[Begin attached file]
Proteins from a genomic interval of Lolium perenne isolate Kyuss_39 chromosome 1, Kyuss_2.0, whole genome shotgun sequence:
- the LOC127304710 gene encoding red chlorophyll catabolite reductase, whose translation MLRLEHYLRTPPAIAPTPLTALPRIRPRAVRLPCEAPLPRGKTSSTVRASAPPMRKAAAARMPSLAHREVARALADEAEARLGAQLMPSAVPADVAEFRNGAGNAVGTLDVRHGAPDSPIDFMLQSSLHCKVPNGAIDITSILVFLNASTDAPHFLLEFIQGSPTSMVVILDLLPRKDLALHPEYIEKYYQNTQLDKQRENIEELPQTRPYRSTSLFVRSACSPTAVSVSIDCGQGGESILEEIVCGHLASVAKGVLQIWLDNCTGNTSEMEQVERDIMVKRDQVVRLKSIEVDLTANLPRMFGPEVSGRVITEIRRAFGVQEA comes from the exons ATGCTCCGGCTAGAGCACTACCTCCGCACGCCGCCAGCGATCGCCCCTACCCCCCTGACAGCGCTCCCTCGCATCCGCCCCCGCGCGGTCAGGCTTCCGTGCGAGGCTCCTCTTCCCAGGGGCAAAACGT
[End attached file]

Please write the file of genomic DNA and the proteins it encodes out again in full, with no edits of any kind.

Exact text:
Proteins from a genomic interval of Lolium perenne isolate Kyuss_39 chromosome 1, Kyuss_2.0, whole genome shotgun sequence:
- the LOC127304710 gene encoding red chlorophyll catabolite reductase, whose translation MLRLEHYLRTPPAIAPTPLTALPRIRPRAVRLPCEAPLPRGKTSSTVRASAPPMRKAAAARMPSLAHREVARALADEAEARLGAQLMPSAVPADVAEFRNGAGNAVGTLDVRHGAPDSPIDFMLQSSLHCKVPNGAIDITSILVFLNASTDAPHFLLEFIQGSPTSMVVILDLLPRKDLALHPEYIEKYYQNTQLDKQRENIEELPQTRPYRSTSLFVRSACSPTAVSVSIDCGQGGESILEEIVCGHLASVAKGVLQIWLDNCTGNTSEMEQVERDIMVKRDQVVRLKSIEVDLTANLPRMFGPEVSGRVITEIRRAFGVQEA comes from the exons ATGCTCCGGCTAGAGCACTACCTCCGCACGCCGCCAGCGATCGCCCCTACCCCCCTGACAGCGCTCCCTCGCATCCGCCCCCGCGCGGTCAGGCTTCCGTGCGAGGCTCCTCTTCCCAGGGGCAAAACGT